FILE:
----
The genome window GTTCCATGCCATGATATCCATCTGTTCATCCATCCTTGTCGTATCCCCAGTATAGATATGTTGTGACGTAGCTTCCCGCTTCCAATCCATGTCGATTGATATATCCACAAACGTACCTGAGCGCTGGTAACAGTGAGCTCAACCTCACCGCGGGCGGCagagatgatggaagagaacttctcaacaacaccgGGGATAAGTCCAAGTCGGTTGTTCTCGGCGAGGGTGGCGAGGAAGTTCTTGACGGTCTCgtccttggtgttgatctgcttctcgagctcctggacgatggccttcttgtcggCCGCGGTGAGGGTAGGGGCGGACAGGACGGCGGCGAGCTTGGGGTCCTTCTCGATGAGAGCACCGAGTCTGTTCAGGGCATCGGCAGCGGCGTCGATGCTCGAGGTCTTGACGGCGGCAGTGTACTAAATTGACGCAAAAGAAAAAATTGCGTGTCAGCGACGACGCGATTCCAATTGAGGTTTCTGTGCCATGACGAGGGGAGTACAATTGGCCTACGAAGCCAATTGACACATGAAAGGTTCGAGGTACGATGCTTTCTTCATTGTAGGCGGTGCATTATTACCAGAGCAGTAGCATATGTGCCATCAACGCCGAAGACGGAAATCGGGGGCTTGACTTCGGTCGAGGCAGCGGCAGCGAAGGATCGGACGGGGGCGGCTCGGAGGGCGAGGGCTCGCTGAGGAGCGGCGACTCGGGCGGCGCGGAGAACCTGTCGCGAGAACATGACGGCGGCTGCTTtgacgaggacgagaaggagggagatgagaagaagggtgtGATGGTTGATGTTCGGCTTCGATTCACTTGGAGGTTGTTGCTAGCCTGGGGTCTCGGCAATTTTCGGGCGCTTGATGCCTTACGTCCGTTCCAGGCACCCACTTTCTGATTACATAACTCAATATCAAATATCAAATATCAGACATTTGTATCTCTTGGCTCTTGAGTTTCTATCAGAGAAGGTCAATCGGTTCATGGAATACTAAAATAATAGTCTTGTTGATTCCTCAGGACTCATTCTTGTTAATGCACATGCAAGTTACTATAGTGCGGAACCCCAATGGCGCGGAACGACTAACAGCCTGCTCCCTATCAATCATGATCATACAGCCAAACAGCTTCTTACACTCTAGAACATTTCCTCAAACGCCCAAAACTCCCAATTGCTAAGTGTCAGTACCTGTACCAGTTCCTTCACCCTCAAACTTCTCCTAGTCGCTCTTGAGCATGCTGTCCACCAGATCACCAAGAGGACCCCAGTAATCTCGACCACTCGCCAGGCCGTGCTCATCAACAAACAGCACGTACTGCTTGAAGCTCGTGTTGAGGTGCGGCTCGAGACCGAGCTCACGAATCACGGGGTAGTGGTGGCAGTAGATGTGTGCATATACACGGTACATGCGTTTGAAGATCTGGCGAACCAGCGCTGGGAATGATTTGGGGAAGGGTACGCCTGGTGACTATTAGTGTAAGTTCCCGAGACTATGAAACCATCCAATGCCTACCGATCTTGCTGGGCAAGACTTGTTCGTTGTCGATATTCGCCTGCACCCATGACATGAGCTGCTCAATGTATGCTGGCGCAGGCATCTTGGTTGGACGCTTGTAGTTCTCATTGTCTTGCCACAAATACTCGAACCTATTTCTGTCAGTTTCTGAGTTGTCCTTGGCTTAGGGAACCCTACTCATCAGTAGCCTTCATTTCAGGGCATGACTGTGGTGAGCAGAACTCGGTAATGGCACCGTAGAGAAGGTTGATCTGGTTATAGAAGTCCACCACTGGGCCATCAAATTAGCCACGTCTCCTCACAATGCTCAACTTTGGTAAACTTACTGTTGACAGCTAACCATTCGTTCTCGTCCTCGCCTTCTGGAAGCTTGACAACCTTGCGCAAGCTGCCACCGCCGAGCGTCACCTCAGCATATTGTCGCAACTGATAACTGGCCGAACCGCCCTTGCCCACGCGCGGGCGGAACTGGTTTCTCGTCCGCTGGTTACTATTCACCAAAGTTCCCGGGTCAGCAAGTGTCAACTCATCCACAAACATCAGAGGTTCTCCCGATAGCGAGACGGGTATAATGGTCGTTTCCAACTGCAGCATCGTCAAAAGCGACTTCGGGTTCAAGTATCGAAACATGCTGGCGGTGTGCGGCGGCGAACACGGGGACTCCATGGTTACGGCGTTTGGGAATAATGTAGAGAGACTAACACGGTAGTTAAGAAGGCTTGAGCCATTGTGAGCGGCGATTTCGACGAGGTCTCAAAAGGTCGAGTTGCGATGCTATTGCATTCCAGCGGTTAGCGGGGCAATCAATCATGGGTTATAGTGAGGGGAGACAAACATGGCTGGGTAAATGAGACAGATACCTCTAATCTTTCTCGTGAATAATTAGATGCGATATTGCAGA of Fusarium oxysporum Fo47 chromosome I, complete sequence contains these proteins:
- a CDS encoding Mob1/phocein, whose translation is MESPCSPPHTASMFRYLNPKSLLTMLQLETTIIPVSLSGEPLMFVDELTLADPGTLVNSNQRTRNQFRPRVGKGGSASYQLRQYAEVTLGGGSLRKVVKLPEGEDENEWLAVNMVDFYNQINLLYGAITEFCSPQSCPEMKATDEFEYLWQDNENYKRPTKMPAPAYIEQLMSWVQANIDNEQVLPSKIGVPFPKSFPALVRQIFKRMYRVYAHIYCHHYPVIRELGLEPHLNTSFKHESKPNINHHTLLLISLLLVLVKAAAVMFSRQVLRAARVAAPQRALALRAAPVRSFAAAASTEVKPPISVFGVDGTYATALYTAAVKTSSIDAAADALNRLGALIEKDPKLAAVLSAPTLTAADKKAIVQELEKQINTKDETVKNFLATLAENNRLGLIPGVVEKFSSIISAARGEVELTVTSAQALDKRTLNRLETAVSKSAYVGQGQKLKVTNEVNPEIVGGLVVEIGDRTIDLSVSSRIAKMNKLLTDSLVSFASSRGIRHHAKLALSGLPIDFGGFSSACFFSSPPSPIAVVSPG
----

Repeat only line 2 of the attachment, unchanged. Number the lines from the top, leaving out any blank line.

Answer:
- a CDS encoding Mob1/phocein, whose translation is MESPCSPPHTASMFRYLNPKSLLTMLQLETTIIPVSLSGEPLMFVDELTLADPGTLVNSNQRTRNQFRPRVGKGGSASYQLRQYAEVTLGGGSLRKVVKLPEGEDENEWLAVNMVDFYNQINLLYGAITEFCSPQSCPEMKATDEFEYLWQDNENYKRPTKMPAPAYIEQLMSWVQANIDNEQVLPSKIGVPFPKSFPALVRQIFKRMYRVYAHIYCHHYPVIRELGLEPHLNTSFKHESKPNINHHTLLLISLLLVLVKAAAVMFSRQVLRAARVAAPQRALALRAAPVRSFAAAASTEVKPPISVFGVDGTYATALYTAAVKTSSIDAAADALNRLGALIEKDPKLAAVLSAPTLTAADKKAIVQELEKQINTKDETVKNFLATLAENNRLGLIPGVVEKFSSIISAARGEVELTVTSAQALDKRTLNRLETAVSKSAYVGQGQKLKVTNEVNPEIVGGLVVEIGDRTIDLSVSSRIAKMNKLLTDSLVSFASSRGIRHHAKLALSGLPIDFGGFSSACFFSSPPSPIAVVSPG